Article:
Failure (and all the various versions: Fail. Fail Faster. Fail Forward). 

Buzzwords abound in the business world particularly when you’re talking about entrepreneurship. And while I generally don’t think there is a damn thing wrong with using whatever words you need to to get results, are we really considering the meaning behind these words and using them in the right context? Or are we just tossing words around to sound like we know what we’re talking about?

This week, I want to talk specifically about the F-word: Failure. This one is pervasive. It seems like everyone wants to wear the word like a badge of honor, yet, some people still can’t seem to admit when they’ve failed. I’m sure I’m not the only one who’s been in an interview and asked the question, “How long would you be wiling to fail before you succeed?” and gotten a noncommittal, aspirational answer like, “I don’t really believe in failing.” Or, “I don’t think I’ve ever failed, I’ve just learned.” Really? You’re telling me that when you got a divorce or when your third business venture went bankrupt, you didn’t fail? Sure, you learned a ton of lessons along the way and are going to be able to apply those to your next opportunity. But you still failed.

Here are two things I really want you to get here:

  1. Just because you failed does not mean you are a failure.
  2. Failing forward means you actually have to FAIL!

Failing is not fun. It’s going to hurt. You’ll know it when you feel it and it won’t be easy to brush off as a “learning opportunity.”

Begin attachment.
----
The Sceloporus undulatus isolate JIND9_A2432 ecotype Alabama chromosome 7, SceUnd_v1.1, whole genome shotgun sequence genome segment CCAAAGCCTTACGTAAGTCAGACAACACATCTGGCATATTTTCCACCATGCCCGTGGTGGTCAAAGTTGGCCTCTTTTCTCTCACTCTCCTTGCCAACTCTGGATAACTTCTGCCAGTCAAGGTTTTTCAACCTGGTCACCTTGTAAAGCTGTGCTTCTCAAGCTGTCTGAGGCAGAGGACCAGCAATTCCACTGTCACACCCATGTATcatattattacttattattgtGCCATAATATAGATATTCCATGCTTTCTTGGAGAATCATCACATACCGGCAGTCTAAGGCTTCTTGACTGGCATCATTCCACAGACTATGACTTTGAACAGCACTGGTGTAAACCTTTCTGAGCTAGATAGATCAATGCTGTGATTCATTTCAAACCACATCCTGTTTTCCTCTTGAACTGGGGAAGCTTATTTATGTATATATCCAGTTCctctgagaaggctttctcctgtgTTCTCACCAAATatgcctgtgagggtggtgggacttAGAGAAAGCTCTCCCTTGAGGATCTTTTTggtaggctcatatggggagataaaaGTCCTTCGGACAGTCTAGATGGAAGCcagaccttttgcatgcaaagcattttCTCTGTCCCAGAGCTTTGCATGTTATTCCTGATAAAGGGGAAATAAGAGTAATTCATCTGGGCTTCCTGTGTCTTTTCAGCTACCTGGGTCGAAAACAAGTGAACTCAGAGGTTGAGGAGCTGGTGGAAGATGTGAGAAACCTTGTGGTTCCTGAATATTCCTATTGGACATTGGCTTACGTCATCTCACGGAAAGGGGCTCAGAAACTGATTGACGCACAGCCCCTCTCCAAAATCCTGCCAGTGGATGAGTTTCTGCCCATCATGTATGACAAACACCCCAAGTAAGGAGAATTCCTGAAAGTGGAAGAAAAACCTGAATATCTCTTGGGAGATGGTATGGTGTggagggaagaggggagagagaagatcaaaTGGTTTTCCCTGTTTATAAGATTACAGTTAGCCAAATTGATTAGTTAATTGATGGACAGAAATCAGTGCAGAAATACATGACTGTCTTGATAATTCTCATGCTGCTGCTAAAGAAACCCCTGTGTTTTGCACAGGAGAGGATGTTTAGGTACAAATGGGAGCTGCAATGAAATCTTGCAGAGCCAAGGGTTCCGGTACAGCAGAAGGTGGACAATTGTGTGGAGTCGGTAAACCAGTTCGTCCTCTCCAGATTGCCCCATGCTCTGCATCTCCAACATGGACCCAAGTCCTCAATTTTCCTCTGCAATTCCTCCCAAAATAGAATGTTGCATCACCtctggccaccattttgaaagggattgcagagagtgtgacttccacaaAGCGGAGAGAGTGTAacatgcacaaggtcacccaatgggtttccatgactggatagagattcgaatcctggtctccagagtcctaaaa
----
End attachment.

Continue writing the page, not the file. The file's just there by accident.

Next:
Failure is defined as a lack of success. When you’re failing it feels like you are in the middle of the woods with a dense fog all around you and you can’t see your way out. But just keep putting one foot in front of the other. Take each minute as it comes, each hour. And before you know it, you will have come out on the other side. As long as you don’t give up, don’t throw in the towel, and don’t say, “to hell with it,” you may have failed, but you are not a failure. Keep trying, keep shifting course. It’s the actions that will determine the outcome. You fail at securing a new client? Good. Pick up the phone and close another. You fail at starting an online coaching business? Fine. Take a business course and start another. You fail at finishing in the top 10 of the Tough Mudder? No problem. Sign up for another race and train smarter.

You failed. So what? Success will come if you keep your eye on the prize. As long as you have a clear vision for your future, no matter how many times you may have failed, you’ll keep plugging away until you’ve achieved the objective. It’s in the absence of life goals and a clear vision where failure can completely derail you from ever trying again. And that is the ultimate failure.

Your turn. Time to practice your vulnerability. Share your biggest failure in the comments. What happened? And what did you do next?

 

 

Is There a Lack of Talent in the Marketplace?

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As I mentioned last week, our company is in massive growth mode and with that comes the addition of new team members. The majority of my leadership staff is in the middle of hiring other Executive, administrative, marketing, bookkeeping, etc. talent. Over the past few weeks as interviews have ramped up the frustrations have come out.

I wanted to share the email I sent to my team about hiring and growth, in the hopes that it may help you gain clarity on who you need to hire and let you know you are not alone. Finding top talent is hard!

Hey leadership…

Most of you right now are in the midst of grinding through your daily responsibilities of growing a large company – which in itself is a feat! Nearly all of you are also in the process of hiring people for your team or division and/or the people that you’ve hired are now trying to hire people in order to compensate for our growth.

Awesome.